In certain scenarios, seawater may be the only mixing/curing agent available; hence, it is necessary to optimize conditions for its application in concrete structures. In this study, the applicability of seawater as a mixing and curing agent in 4-year-old mortar cement specimens is evaluated. Unlike previous studies, we focused on evaluating the long-term performance of reinforced mortar specimens exposed to seawater. Specimens comprised ordinary Portland cement (OPC), grand granulated blast furnace slag (GGBFS), and reinforced concrete with plain steel, epoxy-coated, or stainless-steel bars; they were subjected to wetting–drying cycles (mimicked for tidal/splash zones) in the laboratory, and the corrosion was evaluated through electrochemical techniques. The results indicate that the effect of seawater on corrosion activity is considerably higher as a curing agent than that as a mixing agent. Further, GGBFS exhibited better performance than OPC; similarly, epoxy-coated and stainless-steel bars exhibited better corrosion resistance than plain steel bars. The results obtained in this study highlight the need to study the application of seawater in concrete mixing.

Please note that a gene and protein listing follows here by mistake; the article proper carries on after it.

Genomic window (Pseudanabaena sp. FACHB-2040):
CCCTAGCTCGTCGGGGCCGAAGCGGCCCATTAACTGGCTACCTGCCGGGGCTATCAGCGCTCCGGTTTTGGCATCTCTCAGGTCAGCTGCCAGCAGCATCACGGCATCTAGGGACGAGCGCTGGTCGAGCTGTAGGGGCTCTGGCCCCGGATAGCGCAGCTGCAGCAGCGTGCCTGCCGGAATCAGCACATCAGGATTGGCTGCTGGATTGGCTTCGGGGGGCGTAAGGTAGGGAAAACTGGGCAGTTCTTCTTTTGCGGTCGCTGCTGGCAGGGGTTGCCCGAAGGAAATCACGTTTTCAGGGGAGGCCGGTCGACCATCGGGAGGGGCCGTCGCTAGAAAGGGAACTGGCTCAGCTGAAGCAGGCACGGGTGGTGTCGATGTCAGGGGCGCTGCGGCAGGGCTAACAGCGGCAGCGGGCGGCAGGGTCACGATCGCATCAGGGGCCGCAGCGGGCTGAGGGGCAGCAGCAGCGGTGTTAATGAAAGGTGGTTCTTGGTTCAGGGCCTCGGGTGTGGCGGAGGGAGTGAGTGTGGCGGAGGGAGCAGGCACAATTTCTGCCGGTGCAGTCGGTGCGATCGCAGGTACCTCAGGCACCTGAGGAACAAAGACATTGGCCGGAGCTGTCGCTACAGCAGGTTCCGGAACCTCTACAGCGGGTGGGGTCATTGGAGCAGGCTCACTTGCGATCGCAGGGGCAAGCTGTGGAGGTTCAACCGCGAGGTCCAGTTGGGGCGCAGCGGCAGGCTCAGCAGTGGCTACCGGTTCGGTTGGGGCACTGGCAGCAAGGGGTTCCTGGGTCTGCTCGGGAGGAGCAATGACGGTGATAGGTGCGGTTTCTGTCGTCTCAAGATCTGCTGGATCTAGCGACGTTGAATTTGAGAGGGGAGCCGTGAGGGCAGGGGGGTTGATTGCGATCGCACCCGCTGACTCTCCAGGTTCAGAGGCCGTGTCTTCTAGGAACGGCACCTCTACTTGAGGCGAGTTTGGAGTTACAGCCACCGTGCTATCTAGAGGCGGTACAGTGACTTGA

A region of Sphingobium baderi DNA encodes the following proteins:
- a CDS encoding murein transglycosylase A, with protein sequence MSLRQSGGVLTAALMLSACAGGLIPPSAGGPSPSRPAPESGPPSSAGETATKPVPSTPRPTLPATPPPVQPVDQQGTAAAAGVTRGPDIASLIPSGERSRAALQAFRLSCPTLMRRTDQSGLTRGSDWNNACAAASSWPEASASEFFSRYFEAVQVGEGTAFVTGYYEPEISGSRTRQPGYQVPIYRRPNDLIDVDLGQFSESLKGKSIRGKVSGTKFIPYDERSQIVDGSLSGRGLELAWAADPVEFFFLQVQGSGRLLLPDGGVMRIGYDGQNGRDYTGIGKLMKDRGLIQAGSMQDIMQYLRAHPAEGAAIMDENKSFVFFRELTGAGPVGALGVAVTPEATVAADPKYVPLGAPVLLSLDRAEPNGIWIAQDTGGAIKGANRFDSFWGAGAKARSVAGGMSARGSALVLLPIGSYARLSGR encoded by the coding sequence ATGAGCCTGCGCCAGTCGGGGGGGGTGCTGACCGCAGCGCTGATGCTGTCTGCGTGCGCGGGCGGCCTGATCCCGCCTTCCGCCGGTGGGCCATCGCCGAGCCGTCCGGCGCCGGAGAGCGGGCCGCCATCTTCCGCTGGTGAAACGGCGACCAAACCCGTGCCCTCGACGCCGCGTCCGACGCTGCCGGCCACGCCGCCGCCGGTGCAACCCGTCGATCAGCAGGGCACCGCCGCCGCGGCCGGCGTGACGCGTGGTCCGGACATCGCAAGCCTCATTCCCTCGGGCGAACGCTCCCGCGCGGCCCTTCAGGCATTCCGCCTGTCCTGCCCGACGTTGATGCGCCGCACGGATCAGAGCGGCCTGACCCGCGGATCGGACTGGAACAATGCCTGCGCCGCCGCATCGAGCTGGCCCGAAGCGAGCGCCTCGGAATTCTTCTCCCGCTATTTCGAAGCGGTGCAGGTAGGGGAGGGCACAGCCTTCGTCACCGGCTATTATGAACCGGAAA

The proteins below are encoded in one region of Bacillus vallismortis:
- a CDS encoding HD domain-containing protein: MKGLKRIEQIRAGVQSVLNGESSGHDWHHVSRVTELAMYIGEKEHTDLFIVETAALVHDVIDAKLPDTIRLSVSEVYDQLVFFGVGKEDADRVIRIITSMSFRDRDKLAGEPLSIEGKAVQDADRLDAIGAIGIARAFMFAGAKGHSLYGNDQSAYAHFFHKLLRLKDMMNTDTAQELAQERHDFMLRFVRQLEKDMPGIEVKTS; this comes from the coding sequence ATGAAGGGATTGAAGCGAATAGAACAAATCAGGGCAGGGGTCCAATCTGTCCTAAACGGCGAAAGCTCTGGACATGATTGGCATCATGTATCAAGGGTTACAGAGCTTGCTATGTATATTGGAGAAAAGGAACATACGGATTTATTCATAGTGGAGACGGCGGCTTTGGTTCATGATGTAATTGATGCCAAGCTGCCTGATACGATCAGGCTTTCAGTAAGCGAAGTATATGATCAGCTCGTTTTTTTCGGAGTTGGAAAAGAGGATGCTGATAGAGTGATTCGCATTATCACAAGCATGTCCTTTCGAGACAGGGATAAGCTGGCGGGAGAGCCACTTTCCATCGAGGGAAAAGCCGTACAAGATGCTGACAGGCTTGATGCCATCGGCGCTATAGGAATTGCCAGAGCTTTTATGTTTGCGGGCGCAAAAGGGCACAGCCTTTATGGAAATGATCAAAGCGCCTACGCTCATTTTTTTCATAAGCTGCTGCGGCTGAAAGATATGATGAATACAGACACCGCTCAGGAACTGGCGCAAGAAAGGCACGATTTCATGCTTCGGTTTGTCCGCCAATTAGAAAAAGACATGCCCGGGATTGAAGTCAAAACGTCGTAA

All Science Journal Classification (ASJC) codes
- Civil and Structural Engineering
- Building and Construction
- Materials Science(all)